UAW President Bob King is coming under fierce attack from inside organized labor for his support of the proposed Korean Free Trade agreement.
Other union leaders, particularly from the International Association of Machinists, are fit to be tied, according to an article on the political web site “Politico.” The fracas comes at a tough time for King, the new leader of the United Auto Workers Union, who is struggling to find a balance between market realities and rank-and-file demands as the UAW prepares to renegotiate its contracts with Detroit’s Big Three automakers.
“It takes a fat load of nerve for the UAW to be asking others to abandon their long time positions just because the UAW went yellow-belly-flip-flop,” IAM political director Matt McKinnon said during a meeting at the AFL-CIO this week, according to an account on another web site.
King announced last week that he would support the agreement after the Obama administration succeeded in negotiating several major concessions on auto sector trade with a nervous South Korean government., The South Koreans offered the concessions after a military clash with North Korea, which underscored the need for continuing US military support of the Seoul-based government.
“President Obama, Vice President Biden and their administration gave the labor movement, and particularly the UAW, an opportunity to be part of the discussions about this agreement,” countered King.
“Working in collaboration with the Obama Administration….and top management from the auto companies, especially Alan Mulally of Ford, we believe an agreement was achieved that will protect current American auto jobs, that will grow more American auto jobs, that includes labor and environmental commitments, and that has important enforcement mechanisms,” King argued.
The tentative breakthrough with Seoul came shortly after Ford led a national campaign to demand concessions for American automakers. (Click Here for more.) The maker ran a series of national advertisements – and created a special website – to point out what it said was a lopsided trade relationship between the U.S. and Korea. But Ford has since reversed course and is now supporting the trade pact.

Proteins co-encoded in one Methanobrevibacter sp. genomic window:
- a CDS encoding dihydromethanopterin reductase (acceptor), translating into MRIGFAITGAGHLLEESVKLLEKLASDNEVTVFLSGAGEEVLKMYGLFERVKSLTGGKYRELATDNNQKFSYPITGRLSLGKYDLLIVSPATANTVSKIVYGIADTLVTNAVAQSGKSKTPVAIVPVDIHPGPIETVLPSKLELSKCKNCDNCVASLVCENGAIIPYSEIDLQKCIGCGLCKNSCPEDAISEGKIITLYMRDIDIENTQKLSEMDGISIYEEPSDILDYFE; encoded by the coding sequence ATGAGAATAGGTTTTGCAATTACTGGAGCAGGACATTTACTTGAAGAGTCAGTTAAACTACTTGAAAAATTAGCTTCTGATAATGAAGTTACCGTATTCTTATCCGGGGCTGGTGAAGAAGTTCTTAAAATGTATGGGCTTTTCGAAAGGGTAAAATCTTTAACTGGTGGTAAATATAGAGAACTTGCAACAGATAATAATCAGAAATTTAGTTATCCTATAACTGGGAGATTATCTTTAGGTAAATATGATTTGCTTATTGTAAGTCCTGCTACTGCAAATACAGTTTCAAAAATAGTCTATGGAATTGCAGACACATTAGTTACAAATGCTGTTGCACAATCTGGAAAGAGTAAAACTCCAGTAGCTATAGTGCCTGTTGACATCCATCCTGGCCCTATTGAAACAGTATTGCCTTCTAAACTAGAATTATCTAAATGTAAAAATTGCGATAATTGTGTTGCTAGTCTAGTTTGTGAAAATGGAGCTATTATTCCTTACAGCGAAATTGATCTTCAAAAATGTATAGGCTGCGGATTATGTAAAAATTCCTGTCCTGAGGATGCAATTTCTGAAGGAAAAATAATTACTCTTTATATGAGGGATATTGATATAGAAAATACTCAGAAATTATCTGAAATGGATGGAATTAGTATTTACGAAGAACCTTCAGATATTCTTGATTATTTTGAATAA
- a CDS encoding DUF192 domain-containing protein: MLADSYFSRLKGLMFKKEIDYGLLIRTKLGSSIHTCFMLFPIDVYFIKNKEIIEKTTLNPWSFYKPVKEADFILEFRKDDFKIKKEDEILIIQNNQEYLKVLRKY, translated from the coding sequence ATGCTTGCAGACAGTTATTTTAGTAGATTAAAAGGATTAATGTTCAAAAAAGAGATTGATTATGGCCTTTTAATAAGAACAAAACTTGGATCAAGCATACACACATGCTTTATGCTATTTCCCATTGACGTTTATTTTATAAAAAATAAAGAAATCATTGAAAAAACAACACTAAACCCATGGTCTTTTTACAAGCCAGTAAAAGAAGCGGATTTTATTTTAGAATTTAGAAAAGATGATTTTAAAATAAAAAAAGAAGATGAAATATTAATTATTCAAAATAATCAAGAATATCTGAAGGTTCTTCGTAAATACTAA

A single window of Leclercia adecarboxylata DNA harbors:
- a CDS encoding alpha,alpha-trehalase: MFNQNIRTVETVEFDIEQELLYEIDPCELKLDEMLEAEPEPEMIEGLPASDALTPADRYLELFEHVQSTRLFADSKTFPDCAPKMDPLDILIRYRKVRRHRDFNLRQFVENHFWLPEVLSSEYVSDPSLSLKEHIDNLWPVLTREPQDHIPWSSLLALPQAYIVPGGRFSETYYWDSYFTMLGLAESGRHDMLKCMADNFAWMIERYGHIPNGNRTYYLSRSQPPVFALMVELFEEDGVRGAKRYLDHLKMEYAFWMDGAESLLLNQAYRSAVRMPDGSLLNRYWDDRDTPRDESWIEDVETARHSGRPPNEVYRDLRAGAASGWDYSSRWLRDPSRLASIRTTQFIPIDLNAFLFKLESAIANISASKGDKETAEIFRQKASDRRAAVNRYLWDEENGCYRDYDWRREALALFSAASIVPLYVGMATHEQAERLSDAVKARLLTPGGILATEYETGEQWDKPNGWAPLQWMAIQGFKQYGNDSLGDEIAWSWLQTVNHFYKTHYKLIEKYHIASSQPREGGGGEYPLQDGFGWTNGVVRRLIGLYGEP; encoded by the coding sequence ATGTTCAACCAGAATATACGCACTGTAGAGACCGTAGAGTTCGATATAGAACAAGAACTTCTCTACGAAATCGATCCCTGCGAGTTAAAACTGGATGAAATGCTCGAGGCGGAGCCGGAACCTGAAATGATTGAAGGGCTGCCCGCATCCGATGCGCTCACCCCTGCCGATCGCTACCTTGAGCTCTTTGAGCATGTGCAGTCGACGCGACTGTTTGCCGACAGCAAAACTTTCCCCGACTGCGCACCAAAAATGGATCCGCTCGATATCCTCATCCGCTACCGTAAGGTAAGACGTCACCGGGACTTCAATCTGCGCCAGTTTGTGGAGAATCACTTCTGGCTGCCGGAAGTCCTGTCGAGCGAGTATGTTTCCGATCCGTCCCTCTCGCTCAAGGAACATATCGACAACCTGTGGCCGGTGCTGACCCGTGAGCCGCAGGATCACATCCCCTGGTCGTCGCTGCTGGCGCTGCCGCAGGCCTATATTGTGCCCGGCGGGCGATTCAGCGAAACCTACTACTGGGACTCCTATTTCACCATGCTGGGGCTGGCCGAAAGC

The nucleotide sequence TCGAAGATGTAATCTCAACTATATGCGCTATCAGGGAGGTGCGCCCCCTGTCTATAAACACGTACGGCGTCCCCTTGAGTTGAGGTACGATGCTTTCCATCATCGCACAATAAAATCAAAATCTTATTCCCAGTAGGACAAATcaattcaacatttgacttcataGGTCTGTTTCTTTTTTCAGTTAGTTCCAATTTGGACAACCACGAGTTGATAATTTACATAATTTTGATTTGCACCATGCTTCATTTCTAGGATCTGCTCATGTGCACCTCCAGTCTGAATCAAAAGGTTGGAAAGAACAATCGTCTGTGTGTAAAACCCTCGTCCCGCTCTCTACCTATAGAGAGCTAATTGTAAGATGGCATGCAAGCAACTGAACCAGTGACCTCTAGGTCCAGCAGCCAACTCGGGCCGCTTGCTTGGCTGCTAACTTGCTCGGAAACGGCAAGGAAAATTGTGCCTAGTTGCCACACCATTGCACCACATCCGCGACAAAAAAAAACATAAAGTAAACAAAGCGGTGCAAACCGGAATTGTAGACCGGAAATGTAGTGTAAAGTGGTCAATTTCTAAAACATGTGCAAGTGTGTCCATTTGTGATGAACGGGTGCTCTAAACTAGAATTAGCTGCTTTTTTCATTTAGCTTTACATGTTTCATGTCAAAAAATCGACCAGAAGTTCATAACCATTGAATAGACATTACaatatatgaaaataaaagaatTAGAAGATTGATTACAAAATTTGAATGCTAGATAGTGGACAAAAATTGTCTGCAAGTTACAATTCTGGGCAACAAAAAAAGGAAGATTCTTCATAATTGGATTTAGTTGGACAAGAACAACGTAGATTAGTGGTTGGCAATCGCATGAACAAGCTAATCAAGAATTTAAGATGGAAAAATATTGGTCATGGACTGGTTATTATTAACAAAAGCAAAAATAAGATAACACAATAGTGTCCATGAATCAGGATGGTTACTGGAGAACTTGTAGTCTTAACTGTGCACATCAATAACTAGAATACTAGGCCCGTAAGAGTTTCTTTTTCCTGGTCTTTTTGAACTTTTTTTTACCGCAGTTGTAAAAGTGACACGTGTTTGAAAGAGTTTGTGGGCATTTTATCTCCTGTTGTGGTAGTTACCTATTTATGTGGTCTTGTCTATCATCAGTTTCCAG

In endorsing the changes to the agreement, King said it revised some critical factors that work in favor of Detroit – and U.S. workers. In an earlier, 2007 pact that never won ratification, 90% of Korea’s auto exports to the United States would have received immediate duty-free access on the
day it took effect. But, under the current proposal, King noted, that will be delayed five year, “giving U.S. automakers the time to reverse the damage caused by decades of South Korean protectionism.”
Also, the revisions delay for eight years the elimination of the 25% “chicken tax” tariff on truck imports to the U.S., King said. Thus, the agreement substantially reduces the chances South Korean manufacturers will decide to export any kind of trucks to the U.S. which the union exec hailed as a victory for American workers.
“This agreement is an important step toward a global rule-based trade system, an important step in giving labor a real voice in trade negotiations. We look forward to working with the Obama Administration on the issue of global rights for workers — especially the right to organize and bargain collectively,” King said.